It sure is a wonderful time to be a Penguins fan. With a little help from friends Pascal Dupuis and Chris Kunitz, Sidney Crosby has reestablished himself as the finest player in the game. Our boys are making mincemeat out of the rest of the NHL to the tune of 14-straight wins. They’ve allowed only 9 goals in the past 10 games—including three shutouts!
Heck, when Pens GM Ray Shero bagged three of the hottest commodities on the trade market—Jarome Iginla, Brenden Morrow, and Douglas Murray—a week before the trade deadline, I felt positively euphoric. How can this team not win a Cup?
Then a little warning bell sounded from somewhere deep in my memory banks. Perhaps it was all the comparisons to the 1992-93 team that caused an uneasy feeling in the pit of my stomach.
It’s hard to describe to younger fans just how good that Penguins team was. Talk about loaded! At the very peak of his abilities, Mario Lemieux tallied 69 goals while centering a line for skilled bangers Kevin Stevens (55 goals) and Rick Tocchet (48 goals). The second line featured the redoubtable Ron Francis (100 points) skating between speedy rookie Shawn McEachern (28 goals) and sniper Joe Mullen (33 goals). Jaromir Jagr piled up 34 goals and 94 points while freelancing between lines. Hall-of-Famer Larry Murphy (22 goals) and the original unsweetened Swede, Ulf Samuelsson, spearheaded a rugged, veteran defense. Tom Barrasso led the league with 43 wins and was a tower of strength in goal.
Inspired by Mario’s heroic early return from radiation treatments for Hodgkin’s disease, the Pens ran off an NHL record 17-game winning streak down the homestretch. When they destroyed a tough, competent New Jersey team by scores of 6-3 and 7-0 in their first two playoff games, the black-and-gold seemed invincible.
I remember thinking it would be nearly impossible for any team to stand up to this juggernaut. They were playing at a level so much higher than any other club—and possessed so many weapons—they truly belonged in a league of their own. That’s how good they were. A third straight Stanley Cup was all but in the bag.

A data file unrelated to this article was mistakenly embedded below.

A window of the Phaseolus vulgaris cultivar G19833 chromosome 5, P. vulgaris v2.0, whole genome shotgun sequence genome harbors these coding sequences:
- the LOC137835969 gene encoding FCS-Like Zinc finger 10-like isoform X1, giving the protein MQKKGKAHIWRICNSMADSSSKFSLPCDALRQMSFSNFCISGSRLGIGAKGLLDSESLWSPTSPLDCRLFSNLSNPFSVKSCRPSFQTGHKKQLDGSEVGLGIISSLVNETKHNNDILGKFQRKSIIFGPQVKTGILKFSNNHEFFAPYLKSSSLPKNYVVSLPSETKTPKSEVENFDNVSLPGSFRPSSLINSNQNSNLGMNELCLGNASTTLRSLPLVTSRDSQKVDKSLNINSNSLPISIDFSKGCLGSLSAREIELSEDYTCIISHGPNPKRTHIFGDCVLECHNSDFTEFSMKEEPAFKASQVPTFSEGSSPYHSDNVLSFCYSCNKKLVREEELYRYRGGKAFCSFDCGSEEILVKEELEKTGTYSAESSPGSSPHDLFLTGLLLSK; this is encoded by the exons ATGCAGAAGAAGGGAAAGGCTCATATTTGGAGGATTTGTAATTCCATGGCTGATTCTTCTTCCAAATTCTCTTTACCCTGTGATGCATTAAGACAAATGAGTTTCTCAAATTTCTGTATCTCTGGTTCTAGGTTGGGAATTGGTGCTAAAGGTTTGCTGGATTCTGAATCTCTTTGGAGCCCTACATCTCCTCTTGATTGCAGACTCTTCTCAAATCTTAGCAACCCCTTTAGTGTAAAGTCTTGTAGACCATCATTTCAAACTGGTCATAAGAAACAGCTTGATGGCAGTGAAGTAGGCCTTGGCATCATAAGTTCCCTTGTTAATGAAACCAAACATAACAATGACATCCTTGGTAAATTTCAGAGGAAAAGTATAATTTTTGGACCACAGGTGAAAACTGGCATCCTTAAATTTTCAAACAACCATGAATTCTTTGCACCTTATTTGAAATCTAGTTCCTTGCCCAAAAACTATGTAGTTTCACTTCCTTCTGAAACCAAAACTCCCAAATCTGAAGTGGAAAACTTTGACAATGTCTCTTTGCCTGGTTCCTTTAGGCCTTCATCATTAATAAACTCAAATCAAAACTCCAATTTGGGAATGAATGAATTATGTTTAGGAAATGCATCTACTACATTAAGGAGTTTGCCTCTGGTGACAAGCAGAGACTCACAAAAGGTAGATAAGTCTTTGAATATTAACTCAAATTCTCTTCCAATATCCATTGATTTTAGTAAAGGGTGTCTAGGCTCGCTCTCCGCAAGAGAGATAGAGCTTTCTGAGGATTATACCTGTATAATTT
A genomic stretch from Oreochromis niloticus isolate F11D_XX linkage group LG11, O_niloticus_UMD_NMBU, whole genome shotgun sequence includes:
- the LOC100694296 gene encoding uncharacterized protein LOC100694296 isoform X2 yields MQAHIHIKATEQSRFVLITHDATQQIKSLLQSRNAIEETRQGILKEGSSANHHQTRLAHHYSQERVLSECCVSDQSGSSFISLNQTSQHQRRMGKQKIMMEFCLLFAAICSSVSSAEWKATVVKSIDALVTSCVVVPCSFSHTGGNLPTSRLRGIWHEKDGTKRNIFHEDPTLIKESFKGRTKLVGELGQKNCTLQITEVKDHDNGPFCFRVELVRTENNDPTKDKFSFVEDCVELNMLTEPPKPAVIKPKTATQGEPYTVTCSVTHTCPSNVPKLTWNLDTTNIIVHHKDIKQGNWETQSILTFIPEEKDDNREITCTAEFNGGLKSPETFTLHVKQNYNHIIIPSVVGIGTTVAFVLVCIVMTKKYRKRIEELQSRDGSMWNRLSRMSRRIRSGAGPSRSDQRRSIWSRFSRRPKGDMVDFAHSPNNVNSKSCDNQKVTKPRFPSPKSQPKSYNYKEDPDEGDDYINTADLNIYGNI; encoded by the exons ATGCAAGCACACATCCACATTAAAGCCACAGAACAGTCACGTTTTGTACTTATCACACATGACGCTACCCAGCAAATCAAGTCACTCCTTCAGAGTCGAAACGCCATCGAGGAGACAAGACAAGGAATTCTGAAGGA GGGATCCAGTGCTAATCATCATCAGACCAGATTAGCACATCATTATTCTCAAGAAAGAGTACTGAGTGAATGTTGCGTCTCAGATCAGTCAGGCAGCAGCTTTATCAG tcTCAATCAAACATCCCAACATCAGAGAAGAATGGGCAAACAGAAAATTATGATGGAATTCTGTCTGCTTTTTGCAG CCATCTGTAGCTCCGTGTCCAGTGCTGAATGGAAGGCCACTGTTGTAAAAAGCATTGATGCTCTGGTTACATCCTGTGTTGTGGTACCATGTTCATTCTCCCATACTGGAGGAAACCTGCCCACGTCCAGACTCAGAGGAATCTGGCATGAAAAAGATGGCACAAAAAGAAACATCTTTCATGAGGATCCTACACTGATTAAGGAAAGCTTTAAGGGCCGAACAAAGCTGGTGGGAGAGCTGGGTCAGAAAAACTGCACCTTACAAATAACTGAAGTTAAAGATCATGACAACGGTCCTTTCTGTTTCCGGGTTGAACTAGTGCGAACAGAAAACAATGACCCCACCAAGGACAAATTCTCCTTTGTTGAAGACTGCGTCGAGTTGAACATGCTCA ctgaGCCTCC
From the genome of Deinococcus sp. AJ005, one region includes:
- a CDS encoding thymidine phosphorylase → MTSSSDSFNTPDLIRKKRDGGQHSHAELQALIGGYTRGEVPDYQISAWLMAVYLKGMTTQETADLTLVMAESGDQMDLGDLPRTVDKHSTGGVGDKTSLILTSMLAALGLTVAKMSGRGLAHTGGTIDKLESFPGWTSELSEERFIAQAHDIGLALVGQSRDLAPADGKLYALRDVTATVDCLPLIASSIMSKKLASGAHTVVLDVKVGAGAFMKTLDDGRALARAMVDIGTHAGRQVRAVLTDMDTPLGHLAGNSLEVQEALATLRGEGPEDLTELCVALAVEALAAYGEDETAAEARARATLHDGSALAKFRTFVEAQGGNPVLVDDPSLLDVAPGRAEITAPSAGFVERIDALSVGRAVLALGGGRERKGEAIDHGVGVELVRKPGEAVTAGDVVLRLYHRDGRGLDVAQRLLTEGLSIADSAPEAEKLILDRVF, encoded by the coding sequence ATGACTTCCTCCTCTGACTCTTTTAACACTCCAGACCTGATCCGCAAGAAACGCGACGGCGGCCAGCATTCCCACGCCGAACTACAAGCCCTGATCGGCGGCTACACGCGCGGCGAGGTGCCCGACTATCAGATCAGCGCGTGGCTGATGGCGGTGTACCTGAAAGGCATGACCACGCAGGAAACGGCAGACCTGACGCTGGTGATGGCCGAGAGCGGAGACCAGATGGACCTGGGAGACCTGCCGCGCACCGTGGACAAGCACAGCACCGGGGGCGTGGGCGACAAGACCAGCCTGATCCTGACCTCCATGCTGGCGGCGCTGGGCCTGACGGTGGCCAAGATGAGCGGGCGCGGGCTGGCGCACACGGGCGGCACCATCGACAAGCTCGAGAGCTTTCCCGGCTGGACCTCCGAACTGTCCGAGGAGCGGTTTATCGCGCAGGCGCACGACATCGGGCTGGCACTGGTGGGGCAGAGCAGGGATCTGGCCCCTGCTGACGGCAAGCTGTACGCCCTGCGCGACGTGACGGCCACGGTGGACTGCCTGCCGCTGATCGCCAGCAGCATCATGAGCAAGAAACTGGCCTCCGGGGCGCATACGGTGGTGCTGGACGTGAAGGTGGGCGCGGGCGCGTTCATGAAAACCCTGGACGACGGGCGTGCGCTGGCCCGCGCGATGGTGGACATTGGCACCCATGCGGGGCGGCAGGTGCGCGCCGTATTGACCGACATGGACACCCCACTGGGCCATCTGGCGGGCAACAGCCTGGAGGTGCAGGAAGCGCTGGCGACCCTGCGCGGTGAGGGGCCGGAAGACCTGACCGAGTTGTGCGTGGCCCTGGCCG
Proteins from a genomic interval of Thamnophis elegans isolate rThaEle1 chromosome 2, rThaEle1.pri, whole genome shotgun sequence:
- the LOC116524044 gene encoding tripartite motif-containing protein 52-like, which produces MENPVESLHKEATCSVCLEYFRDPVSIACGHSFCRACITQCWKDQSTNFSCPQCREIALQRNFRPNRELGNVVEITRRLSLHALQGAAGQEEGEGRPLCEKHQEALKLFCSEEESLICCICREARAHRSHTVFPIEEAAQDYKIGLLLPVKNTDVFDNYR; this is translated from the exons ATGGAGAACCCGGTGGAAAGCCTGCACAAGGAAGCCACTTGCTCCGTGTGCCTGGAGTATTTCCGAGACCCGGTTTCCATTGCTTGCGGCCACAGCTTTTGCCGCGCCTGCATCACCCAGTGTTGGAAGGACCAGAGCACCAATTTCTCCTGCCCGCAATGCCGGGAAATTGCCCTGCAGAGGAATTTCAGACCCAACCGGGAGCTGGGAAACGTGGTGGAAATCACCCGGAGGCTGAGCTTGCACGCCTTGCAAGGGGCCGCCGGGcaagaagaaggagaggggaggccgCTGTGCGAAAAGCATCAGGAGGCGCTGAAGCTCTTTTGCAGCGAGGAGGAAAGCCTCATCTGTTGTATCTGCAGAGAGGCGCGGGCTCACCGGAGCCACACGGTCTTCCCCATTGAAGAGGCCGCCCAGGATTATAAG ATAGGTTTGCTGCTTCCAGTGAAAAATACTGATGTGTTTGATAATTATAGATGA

The Pens wavered slightly in Game 3 before losing Game 4. It was their first loss in 52 days; their first playoff loss in 15 postseason contests. They quickly rebounded to polish off the Devils in Game 5.
And then it happened. The wheels of this mighty team—which at times looked as if it might never lose another game—suddenly fell off. Far from being daunted by their powerful foe, the spirited young New York Islanders took the play to the Penguins for a full seven games. And, much like a latter day David slaying the giant Philistine, Goliath, they prevailed.
Words can’t express what a shock it was. I mean, there was no way that Penguins team could lose—certainly not to a bunch of upstarts like the Islanders. Yet there was no erasing the terrible image of David Volek blasting the puck past Barrasso on a 3-on-1 break in overtime of Game 7 to clinch the series for the Isles. As the Pens’ goalie would later say, “We put ourselves in a position where anything could happen and the worst did.”
Why am I writing about this now? Call it a cautionary tale. As stacked as our present Penguins are—and as excited as I am about their chances—there are no guarantees when it comes to the playoffs. Even with Iginla and Co. in tow, a stiff challenge could come from a physical Boston Bruins team or the speedy Carolina Hurricanes, who bear more than a passing resemblance to those 1992-93 Islanders.
The bottom line is, it’s a long and winding road to the Stanley Cup, filled with pitfalls, obstacles and challenges. The Penguins will have to surmount them all for the right to be crowned champions.